Although we use the example of mangroves and corals to implement the modeling framework, our method could be applied to any RSL proxies that have nonparametric relationships to RSL or other climate variables for which modern distributions have been measured. We do not attempt to make conclusions about RSL for any particular location or time period with real proxy data in this paper; rather, we aim to demonstrate the validity of this nonparametric modeling framework and how it could be used to answer open questions about variability in the past.

Geological RSL reconstructions are derived from sea-level proxies, such as sediments, fossils, and geomorphological and archeological features (e.g., mangrove peat, corals, and salt-marsh sediment cores), the formation of which were controlled by the past position of RSL

Whereas proxies with bounded indicative meanings produce sea-level index points, other proxies like freshwater peats and marine invertebrates have less precise relationships with RSL and only provide an upper (or lower) bound on past RSL; these proxies produce terrestrial (or marine) limiting data (Fig.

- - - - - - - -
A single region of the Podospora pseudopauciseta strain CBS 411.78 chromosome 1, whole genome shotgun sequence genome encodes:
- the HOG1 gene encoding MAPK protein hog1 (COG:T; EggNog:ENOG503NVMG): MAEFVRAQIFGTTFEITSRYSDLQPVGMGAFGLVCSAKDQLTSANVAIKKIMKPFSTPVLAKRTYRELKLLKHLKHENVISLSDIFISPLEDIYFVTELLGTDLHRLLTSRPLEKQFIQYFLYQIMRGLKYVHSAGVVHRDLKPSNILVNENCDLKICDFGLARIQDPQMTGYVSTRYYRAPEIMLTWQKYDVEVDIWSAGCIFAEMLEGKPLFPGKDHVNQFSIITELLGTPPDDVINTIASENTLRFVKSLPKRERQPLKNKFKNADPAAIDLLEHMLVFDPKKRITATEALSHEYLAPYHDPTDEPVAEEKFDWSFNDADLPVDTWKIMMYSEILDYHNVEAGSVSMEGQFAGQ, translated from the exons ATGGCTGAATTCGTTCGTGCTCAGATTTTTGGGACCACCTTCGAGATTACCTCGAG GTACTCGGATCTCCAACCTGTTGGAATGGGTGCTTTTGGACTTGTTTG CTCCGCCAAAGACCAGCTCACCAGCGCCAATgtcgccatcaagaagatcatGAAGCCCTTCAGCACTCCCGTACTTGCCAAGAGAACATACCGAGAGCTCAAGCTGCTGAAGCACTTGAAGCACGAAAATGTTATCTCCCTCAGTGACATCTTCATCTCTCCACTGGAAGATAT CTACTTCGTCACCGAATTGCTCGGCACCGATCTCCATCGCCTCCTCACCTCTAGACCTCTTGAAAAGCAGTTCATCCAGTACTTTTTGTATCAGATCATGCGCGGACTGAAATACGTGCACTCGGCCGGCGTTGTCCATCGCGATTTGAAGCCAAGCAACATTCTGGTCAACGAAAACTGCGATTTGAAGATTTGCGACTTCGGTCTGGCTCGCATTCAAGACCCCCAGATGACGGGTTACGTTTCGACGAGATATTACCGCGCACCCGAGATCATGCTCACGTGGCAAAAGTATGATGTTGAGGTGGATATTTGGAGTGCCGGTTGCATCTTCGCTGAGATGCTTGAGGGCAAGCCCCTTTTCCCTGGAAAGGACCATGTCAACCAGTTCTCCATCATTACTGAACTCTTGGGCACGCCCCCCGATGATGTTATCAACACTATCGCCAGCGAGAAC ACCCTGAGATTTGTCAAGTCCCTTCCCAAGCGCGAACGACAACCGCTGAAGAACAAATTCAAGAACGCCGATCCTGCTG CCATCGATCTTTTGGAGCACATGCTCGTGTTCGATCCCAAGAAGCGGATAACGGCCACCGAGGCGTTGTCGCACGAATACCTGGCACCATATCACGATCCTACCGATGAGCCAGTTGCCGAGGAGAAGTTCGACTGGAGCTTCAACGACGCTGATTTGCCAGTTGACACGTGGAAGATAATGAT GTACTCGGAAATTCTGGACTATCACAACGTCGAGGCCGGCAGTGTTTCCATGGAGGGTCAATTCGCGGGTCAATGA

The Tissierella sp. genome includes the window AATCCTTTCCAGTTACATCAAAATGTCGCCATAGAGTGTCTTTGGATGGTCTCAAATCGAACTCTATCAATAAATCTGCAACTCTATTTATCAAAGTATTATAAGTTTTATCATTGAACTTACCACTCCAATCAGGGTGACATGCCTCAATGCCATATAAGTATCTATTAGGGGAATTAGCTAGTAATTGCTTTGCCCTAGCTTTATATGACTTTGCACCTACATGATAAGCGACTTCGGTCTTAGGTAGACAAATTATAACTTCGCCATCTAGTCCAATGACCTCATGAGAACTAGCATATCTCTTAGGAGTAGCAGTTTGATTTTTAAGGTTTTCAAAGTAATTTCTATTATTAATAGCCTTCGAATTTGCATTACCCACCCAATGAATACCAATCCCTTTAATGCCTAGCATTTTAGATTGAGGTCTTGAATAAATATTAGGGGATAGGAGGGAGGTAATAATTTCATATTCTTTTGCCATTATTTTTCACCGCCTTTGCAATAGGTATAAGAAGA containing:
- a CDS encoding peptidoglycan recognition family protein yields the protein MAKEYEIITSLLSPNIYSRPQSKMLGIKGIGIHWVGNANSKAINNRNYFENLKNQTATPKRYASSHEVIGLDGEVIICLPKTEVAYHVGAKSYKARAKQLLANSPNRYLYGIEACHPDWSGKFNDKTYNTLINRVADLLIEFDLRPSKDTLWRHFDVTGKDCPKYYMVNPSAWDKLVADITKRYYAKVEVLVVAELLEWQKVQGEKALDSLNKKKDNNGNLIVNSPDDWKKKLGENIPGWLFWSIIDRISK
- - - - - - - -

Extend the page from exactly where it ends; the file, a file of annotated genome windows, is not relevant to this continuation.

Schematic representation of the indicative meaning and a theoretical example of its application to reconstruct relative sea level (RSL) from radiocarbon-dated mangrove sediment and reef-crest cores:

Here, using the proxy estimates of RSL and age, we employ a hierarchical framework to characterize the variability in sea level through temporal correlations and predict the evolution of RSL through time with uncertainties. This framework partitions uncertainties among model levels. Although we develop the model with mangrove, coral, and marine- and terrestrial-limiting samples in mind, it is flexible and can accommodate other data types. In the following sections, we describe the statistical model structure and how we incorporate uncertainties into the hierarchical framework, which accommodates measurement and inferential data uncertainties in its different levels (Sect.

We use Bayesian analysis

Directed acyclic graph of the Bayesian hierarchical framework of our model. Square nodes represent observed quantities (data), and circular nodes represent unknown quantities (latent variables and model parameters), where the gray circle represents the ultimate variable of interest to be modeled. Arrows indicate conditionality. Each node in the graph is conditionally independent of all others, given the parameters in the previous level. Variables and conditional distributions are specified in the main text. The hyperparameters are represented in the lowest level, where